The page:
Williams Diamond Center website »
Blue Ox Running: A brand new running store for runners of all speeds
417 S. Barstow Street, Eau Claire
Blue Ox Running website »
Tangled Up in Hue: A downtown favorite packed with handmade goods
505 S. Barstow Street, Eau Claire
Tangled Up in Hue website »
Sky Yoga: A brand new yoga studio with specialty offerings
415 ½ S. Barstow Street, Eau Claire
Sky Yoga website »
This post was produced through a partnership with the fine establishments listed above. Learn more »
Wednesday, Nov. 15th, 2017
After three years of eclectic performances in almost every imaginable sphere of art, the Eaux Claires Music & Arts Festival is cracking the ice around year four to reveal the dates for 2018’s fest – July 6 and 7 right here in Eau Claire. The festival – known for its cryptic nature – teased some inner workings with audio of a few phone calls between co-creators Justin Vernon and Michael Perry about jumper cables (the long ones). Then later, they teased some more action by soliciting audio clips of fans and past attendees to talk about their experiences.
Now with today's announcement, the festival has released a half-hour long audio mashup of fan's comments mixed around eclectic songs of all kinds (perhaps from some artists on the 2018 lineup? We'll let you speculate!), beats, trippy pitch-bending effects, and other auditory nuggets. You can listen to that and cop early bird tickets right now at eauxclaires.com.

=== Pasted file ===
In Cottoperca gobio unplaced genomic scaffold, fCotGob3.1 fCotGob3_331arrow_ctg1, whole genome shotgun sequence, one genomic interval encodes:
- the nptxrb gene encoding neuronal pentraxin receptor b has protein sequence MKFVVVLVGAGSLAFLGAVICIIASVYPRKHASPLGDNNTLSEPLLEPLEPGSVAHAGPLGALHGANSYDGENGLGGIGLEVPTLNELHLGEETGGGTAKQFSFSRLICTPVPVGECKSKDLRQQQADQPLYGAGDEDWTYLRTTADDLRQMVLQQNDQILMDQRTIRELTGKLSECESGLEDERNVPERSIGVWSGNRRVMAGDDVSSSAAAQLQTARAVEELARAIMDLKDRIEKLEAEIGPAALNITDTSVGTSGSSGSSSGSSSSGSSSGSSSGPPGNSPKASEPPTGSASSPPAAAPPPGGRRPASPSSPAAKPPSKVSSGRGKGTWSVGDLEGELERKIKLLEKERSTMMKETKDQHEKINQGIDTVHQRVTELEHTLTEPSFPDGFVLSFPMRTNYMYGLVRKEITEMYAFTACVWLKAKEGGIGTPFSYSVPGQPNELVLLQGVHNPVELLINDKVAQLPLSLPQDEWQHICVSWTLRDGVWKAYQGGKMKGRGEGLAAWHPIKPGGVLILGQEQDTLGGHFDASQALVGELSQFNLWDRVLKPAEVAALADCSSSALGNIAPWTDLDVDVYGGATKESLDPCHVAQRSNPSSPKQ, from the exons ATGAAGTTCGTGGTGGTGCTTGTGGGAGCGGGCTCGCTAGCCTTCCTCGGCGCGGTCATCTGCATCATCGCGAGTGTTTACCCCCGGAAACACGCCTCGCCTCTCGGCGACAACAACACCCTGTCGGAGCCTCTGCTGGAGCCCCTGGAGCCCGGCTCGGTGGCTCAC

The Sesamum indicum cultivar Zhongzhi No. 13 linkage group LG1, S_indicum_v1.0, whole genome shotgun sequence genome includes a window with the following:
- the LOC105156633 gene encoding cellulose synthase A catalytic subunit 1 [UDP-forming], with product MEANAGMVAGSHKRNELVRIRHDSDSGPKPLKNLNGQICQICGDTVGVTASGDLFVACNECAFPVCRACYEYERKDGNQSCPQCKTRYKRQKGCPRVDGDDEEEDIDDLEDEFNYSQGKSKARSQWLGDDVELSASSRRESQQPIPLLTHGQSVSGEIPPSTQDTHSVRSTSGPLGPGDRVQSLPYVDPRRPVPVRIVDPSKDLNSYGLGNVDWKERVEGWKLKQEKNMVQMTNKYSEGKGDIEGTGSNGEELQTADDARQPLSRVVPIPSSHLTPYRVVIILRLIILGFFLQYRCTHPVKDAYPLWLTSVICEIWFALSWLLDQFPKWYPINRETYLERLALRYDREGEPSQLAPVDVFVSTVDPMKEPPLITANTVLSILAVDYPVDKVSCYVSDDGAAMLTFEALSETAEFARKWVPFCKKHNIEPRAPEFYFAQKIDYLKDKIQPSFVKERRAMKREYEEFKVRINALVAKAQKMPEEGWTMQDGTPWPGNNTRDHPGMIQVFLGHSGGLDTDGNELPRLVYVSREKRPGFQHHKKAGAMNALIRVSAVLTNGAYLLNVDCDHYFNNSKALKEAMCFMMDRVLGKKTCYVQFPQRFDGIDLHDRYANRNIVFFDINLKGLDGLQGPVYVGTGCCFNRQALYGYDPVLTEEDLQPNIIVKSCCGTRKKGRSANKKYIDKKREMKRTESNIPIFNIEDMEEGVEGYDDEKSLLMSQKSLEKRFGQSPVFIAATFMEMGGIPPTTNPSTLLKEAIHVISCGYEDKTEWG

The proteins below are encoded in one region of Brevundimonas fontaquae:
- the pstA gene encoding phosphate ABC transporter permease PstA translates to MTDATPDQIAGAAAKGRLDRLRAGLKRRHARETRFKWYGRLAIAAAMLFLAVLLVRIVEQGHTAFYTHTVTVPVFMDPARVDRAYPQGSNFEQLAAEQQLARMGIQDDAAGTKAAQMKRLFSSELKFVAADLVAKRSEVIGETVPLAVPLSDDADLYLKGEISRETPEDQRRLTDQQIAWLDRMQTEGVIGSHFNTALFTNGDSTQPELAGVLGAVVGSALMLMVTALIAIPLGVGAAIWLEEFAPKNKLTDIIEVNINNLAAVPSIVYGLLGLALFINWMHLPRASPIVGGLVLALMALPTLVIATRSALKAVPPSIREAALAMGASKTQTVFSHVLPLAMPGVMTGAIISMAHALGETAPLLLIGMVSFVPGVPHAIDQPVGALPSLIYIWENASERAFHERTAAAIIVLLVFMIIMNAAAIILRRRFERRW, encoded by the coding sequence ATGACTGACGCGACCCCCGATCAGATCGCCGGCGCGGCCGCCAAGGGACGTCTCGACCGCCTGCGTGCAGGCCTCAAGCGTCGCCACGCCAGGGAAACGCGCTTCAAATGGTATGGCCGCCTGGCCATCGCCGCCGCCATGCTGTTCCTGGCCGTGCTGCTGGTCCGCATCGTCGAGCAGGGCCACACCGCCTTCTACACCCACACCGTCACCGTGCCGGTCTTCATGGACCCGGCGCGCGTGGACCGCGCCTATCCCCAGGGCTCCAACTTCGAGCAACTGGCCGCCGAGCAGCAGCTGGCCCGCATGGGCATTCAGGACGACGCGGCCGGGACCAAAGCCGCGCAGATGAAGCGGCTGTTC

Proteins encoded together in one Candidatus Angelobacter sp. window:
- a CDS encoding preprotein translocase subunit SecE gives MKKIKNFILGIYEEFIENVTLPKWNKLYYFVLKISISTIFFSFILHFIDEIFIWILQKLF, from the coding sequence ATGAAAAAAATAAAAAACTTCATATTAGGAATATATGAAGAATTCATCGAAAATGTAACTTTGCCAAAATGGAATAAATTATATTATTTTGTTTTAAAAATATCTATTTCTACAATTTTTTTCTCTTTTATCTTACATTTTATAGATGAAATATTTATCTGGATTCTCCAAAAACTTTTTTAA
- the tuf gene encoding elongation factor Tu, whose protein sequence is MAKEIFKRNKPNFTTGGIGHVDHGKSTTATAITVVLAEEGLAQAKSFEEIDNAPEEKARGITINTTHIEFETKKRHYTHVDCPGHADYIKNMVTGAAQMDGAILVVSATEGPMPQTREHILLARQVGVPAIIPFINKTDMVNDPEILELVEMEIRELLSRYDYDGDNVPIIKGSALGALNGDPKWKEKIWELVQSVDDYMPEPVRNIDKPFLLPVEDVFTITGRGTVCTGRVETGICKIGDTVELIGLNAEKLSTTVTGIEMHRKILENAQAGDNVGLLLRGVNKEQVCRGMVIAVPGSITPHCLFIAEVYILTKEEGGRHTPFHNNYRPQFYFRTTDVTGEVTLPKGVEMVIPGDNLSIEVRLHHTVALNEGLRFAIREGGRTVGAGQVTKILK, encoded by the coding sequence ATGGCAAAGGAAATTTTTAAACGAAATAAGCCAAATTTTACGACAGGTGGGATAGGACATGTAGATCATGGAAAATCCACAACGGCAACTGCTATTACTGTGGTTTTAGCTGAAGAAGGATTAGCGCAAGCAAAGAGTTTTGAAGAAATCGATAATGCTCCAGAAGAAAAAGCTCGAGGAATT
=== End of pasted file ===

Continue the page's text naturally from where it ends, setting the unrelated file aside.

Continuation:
In announcing the dates, the fest pasted up posters along the outside of the Fire House bar in downtown Eau Claire. The posters display a link to the aforementioned audio file. Check it out ...
And now that we have the dates ...
You can mark those calendars and start yearning for the forthcoming humidity and artistic thrills of summer 2018. And what better way to remind yourself of that magic than to relive Eaux Claires Troix with our recap video (below). Our intrepid videographers caught every nook and cranny of last summer’s festival – from the booming musical moments on stage to quiet rainy solitude of the wooded art installations – and condensed it all into a three-minute gem of the best of the best moments year three had to offer.
Filmed and edited for V1 by Anthony Casanova. Additional camerawork by Jon Hamblin and Joel Pearish.